Future historians who try to chart the unravelling of the USA’s political tapestry might point to two events of the past week. The obvious first one was the Tea Party convention at Nashville. It was held not accidentally at the ridiculous Opryland Hotel and resort in the city’s outer suburban asteroid belt, right next to the circumferential freeway, and next door to the defunct (1997) Opryland USA theme park, an attraction based on the cute idea that Tennessee rubes were too dumb to spell the word opera — so the symbolism was perfect.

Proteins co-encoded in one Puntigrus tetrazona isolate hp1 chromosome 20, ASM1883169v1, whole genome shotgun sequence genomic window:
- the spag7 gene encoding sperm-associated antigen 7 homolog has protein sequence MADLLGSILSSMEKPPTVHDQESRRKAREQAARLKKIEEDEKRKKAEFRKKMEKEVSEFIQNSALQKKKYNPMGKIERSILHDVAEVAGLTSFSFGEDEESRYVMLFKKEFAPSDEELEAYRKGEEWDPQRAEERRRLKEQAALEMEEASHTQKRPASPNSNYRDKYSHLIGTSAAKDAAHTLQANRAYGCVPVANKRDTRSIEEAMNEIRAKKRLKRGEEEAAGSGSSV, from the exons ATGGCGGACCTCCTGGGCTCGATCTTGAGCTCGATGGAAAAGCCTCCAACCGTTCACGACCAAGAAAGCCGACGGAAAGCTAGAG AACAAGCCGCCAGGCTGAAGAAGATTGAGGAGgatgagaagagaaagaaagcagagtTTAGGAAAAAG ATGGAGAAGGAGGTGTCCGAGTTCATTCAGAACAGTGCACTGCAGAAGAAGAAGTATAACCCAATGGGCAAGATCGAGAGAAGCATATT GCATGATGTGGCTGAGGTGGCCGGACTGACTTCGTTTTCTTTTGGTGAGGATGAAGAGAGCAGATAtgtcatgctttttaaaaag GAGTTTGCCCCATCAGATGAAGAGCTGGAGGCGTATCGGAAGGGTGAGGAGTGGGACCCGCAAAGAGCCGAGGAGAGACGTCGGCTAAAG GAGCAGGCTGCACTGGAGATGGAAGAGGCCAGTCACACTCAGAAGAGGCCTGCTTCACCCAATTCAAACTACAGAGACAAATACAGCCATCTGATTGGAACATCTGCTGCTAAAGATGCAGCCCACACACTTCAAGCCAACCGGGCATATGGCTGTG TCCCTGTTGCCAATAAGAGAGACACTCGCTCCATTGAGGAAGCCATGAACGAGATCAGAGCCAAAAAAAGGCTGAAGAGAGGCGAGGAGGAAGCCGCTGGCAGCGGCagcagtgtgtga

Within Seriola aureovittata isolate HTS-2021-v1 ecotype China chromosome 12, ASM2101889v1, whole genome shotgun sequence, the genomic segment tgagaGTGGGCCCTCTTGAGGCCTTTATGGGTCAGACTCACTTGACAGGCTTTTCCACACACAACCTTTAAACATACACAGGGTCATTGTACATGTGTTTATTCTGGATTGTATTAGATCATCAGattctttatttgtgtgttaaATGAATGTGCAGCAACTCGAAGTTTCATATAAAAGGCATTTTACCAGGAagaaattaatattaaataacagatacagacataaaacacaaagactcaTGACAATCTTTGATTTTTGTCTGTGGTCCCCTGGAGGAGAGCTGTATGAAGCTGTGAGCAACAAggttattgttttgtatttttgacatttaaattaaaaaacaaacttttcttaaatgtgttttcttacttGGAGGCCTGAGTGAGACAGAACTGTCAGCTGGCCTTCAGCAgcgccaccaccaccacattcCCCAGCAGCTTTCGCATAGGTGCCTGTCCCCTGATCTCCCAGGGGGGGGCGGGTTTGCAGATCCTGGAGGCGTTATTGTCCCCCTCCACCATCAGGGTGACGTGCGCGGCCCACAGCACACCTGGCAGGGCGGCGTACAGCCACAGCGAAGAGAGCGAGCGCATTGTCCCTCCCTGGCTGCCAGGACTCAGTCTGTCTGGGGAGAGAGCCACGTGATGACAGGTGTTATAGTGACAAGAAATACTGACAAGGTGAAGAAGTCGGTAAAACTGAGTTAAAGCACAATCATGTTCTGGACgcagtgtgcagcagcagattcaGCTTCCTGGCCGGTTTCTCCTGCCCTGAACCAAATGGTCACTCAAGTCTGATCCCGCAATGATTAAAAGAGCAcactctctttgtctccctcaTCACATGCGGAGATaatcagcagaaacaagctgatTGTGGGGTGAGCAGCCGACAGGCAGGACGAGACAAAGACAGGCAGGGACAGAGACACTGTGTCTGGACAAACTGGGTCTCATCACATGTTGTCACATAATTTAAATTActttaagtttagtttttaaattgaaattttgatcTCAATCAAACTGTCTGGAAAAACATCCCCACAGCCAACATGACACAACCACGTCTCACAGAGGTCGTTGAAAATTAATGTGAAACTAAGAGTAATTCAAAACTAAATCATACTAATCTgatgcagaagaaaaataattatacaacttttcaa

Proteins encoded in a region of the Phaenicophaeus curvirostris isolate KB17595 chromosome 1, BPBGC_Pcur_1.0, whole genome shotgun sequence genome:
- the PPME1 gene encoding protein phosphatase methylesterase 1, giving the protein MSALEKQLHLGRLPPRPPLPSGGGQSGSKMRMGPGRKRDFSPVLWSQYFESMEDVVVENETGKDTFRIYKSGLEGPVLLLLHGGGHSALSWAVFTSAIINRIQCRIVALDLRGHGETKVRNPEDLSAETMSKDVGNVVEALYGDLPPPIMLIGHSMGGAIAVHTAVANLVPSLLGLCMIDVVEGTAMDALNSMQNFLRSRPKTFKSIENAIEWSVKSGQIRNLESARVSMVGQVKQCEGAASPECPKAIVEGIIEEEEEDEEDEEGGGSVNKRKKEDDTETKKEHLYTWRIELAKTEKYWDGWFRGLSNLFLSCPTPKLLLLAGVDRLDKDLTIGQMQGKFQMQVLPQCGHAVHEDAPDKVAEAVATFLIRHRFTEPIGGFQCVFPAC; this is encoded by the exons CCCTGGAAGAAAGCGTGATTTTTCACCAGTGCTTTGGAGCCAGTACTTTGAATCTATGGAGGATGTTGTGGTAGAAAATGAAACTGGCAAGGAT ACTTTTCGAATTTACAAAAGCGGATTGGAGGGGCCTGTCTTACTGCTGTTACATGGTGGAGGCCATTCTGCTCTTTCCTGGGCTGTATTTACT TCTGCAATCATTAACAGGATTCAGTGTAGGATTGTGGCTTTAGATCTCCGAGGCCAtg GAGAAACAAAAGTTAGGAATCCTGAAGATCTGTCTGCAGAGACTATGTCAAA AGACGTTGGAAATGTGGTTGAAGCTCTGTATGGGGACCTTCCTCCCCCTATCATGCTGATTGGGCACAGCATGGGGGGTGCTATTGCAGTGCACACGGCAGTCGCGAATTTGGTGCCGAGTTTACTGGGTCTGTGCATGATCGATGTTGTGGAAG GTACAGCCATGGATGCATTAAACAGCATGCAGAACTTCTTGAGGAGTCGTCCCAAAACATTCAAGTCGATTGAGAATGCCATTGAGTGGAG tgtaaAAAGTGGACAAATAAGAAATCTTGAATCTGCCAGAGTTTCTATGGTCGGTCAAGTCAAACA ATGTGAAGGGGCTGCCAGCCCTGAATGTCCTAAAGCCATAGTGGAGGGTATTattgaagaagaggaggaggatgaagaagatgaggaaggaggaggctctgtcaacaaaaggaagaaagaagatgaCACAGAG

Behind the incoherent cargo of conflicting complaints that makes up Tea Party doctrine — like “keeping the government’s hands off our medicare!” — stands the more basic dissolution of the Sunbelt’s miracle economy, along with the pain and bewilderment of the southern peckerwood political nexus that rose out of the dust after World War Two to build the suburban nirvana of universal air-conditioning, happy motoring, Jesus tub-thumping, over-eating, and Friday night football that defined Sunbelt culture. They sense now that history is about to thrust them back into the okra patch, with the hookworms and the chiggers, as the economy whirls down the drain, and the car dealerships close up, and the idle production homebuilders succumb to methedrine addiction, and the price of Reba McEntire tickets exceeds their dwindling resources, and they are none too happy about any of that.
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